When a Pennsylvania couple divorces, one of the most difficult aspects of the process involves the division of marital assets. The property division portion of a divorce can increase one's litigation costs exponentially, leaving all parties with less in the end. The best means of preventing lengthy and involved property division debate is to clearly outline the ownership of assets while the marriage is still intact.
For some couples, a prenuptial agreement is the best way to cover these issues. By drafting a contract prior to marriage, the manner in which property is deemed marital or separate can be clearly delineated. Even couples who failed to create a prenuptial have the option of using a 'postnup,' which is a similar document used for couples who have already wed.
Another issue that can arise in a divorce involves inheritance assets. It is vitally important that spouses take steps to keep these assets separate from marital assets during the marriage. If funds from an inheritance are used for marital purposes, the balance of the inheritance could be at risk for division upon divorce. An example would be using a portion of an inheritance to fund home improvements, or to pay off a debt held by both spouses.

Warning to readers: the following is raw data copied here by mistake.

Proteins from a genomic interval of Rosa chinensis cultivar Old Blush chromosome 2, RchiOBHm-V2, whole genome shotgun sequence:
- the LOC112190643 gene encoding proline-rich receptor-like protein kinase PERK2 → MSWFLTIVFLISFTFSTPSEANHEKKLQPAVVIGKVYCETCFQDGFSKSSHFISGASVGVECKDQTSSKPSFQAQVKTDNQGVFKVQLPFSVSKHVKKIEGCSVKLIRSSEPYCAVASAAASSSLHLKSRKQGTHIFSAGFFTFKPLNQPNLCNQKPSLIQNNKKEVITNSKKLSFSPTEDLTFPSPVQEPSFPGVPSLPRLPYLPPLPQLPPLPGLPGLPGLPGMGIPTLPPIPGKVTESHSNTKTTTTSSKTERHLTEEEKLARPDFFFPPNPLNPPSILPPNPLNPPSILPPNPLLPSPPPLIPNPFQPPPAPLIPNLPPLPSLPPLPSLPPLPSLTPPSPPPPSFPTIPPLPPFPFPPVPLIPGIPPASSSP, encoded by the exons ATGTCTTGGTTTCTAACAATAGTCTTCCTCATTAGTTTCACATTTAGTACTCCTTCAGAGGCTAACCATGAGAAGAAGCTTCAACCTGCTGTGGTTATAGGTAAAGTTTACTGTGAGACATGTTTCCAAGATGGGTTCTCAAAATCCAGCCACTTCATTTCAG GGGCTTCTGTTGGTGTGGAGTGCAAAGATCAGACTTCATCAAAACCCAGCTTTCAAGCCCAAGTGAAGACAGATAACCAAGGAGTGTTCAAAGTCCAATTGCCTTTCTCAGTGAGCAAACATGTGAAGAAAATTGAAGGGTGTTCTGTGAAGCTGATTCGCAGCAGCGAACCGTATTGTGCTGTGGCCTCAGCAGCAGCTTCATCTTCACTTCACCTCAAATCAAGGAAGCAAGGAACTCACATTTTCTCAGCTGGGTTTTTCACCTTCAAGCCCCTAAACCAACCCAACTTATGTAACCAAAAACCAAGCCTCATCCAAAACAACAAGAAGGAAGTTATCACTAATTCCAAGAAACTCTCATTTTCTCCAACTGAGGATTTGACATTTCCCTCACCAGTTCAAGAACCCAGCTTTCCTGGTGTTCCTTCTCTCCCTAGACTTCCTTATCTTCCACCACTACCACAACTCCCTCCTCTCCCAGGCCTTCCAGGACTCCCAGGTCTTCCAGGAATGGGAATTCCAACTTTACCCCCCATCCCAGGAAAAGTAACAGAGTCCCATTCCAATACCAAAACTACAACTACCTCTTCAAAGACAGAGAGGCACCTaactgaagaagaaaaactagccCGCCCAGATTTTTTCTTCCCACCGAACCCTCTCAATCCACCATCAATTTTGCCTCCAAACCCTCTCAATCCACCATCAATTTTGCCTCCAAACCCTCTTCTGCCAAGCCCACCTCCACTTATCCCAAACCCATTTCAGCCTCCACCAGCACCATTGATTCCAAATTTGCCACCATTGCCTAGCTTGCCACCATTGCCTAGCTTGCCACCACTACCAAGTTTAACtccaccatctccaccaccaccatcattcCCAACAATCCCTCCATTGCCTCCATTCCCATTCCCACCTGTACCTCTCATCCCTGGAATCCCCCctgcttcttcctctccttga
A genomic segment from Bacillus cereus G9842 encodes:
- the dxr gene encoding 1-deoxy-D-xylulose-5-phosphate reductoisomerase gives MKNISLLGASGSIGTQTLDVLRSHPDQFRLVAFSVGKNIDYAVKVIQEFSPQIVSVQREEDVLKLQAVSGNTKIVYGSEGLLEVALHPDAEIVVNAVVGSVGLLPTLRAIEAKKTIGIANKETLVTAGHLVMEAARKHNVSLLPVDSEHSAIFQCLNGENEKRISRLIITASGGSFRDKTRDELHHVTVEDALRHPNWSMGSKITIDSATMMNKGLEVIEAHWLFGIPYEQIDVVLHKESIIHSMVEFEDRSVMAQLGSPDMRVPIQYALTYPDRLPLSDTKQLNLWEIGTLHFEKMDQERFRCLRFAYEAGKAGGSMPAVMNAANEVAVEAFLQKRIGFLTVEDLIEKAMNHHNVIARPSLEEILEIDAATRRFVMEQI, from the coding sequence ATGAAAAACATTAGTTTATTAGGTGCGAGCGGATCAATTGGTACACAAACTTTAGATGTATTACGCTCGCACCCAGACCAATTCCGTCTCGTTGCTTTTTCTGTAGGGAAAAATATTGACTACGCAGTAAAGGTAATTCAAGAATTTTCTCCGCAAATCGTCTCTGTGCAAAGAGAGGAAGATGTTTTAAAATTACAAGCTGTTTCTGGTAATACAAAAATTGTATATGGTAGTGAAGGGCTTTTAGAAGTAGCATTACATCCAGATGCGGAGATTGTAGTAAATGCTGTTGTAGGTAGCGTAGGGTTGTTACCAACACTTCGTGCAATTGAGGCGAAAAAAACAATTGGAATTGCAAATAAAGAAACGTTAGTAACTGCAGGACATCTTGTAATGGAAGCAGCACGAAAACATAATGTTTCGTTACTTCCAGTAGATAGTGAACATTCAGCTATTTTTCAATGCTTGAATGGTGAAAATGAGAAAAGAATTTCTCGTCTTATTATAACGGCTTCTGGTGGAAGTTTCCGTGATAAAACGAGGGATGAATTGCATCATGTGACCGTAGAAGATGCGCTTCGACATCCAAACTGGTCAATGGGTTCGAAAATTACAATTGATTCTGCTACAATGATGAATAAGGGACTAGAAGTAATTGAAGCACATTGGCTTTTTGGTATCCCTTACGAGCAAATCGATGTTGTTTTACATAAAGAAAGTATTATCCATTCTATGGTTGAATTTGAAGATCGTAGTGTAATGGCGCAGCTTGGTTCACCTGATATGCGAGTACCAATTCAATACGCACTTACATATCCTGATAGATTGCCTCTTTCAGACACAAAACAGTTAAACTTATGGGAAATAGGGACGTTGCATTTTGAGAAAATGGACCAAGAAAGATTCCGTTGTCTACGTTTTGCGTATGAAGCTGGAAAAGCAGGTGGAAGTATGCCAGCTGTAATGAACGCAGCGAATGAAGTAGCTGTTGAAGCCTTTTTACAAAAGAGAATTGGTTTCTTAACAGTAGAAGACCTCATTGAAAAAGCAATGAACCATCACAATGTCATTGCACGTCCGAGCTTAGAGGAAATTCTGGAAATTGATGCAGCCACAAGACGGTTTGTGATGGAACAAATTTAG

Many Pennsylvania spouses approach this type of planning as a negative, and believe that taking steps to protect one's assets assumes the likelihood of a failed marriage. However, clearly outlining how assets are held and ultimately distributed is simply savvy financial planning. In the best scenarios, such precautionary measures are never needed. In cases in which a marriage ends in divorce, having these issues already addressed can make the property division process much easier, saving both parties stress and litigation costs.
Source: Forbes, "Divorcing Women: When You Earn More Than Your Husband," Jeff Landers, April 10, 2013